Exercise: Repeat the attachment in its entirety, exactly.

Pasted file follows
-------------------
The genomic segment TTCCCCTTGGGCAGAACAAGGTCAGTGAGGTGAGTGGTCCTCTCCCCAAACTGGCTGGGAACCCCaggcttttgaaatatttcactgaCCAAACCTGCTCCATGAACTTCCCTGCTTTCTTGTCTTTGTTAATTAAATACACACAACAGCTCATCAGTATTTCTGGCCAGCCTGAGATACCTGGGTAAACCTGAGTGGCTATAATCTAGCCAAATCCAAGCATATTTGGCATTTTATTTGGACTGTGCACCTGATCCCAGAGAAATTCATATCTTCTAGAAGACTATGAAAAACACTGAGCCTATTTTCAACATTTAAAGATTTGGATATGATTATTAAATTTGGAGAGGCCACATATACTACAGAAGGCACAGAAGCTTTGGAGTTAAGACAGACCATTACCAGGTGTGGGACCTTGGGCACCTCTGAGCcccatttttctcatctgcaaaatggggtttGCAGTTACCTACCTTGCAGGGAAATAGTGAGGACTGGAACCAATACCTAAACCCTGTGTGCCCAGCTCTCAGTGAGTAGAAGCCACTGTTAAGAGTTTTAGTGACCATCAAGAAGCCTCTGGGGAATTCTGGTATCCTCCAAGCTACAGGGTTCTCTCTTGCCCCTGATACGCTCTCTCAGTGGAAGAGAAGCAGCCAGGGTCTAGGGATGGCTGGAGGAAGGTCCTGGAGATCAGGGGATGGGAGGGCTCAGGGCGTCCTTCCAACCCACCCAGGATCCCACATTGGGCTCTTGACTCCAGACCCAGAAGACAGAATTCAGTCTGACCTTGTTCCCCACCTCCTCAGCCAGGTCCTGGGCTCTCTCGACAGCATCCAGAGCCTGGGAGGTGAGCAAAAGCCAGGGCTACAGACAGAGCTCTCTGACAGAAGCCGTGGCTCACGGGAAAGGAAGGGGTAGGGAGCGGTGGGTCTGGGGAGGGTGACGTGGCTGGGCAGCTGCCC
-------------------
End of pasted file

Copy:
The genomic segment TTCCCCTTGGGCAGAACAAGGTCAGTGAGGTGAGTGGTCCTCTCCCCAAACTGGCTGGGAACCCCaggcttttgaaatatttcactgaCCAAACCTGCTCCATGAACTTCCCTGCTTTCTTGTCTTTGTTAATTAAATACACACAACAGCTCATCAGTATTTCTGGCCAGCCTGAGATACCTGGGTAAACCTGAGTGGCTATAATCTAGCCAAATCCAAGCATATTTGGCATTTTATTTGGACTGTGCACCTGATCCCAGAGAAATTCATATCTTCTAGAAGACTATGAAAAACACTGAGCCTATTTTCAACATTTAAAGATTTGGATATGATTATTAAATTTGGAGAGGCCACATATACTACAGAAGGCACAGAAGCTTTGGAGTTAAGACAGACCATTACCAGGTGTGGGACCTTGGGCACCTCTGAGCcccatttttctcatctgcaaaatggggtttGCAGTTACCTACCTTGCAGGGAAATAGTGAGGACTGGAACCAATACCTAAACCCTGTGTGCCCAGCTCTCAGTGAGTAGAAGCCACTGTTAAGAGTTTTAGTGACCATCAAGAAGCCTCTGGGGAATTCTGGTATCCTCCAAGCTACAGGGTTCTCTCTTGCCCCTGATACGCTCTCTCAGTGGAAGAGAAGCAGCCAGGGTCTAGGGATGGCTGGAGGAAGGTCCTGGAGATCAGGGGATGGGAGGGCTCAGGGCGTCCTTCCAACCCACCCAGGATCCCACATTGGGCTCTTGACTCCAGACCCAGAAGACAGAATTCAGTCTGACCTTGTTCCCCACCTCCTCAGCCAGGTCCTGGGCTCTCTCGACAGCATCCAGAGCCTGGGAGGTGAGCAAAAGCCAGGGCTACAGACAGAGCTCTCTGACAGAAGCCGTGGCTCACGGGAAAGGAAGGGGTAGGGAGCGGTGGGTCTGGGGAGGGTGACGTGGCTGGGCAGCTGCCC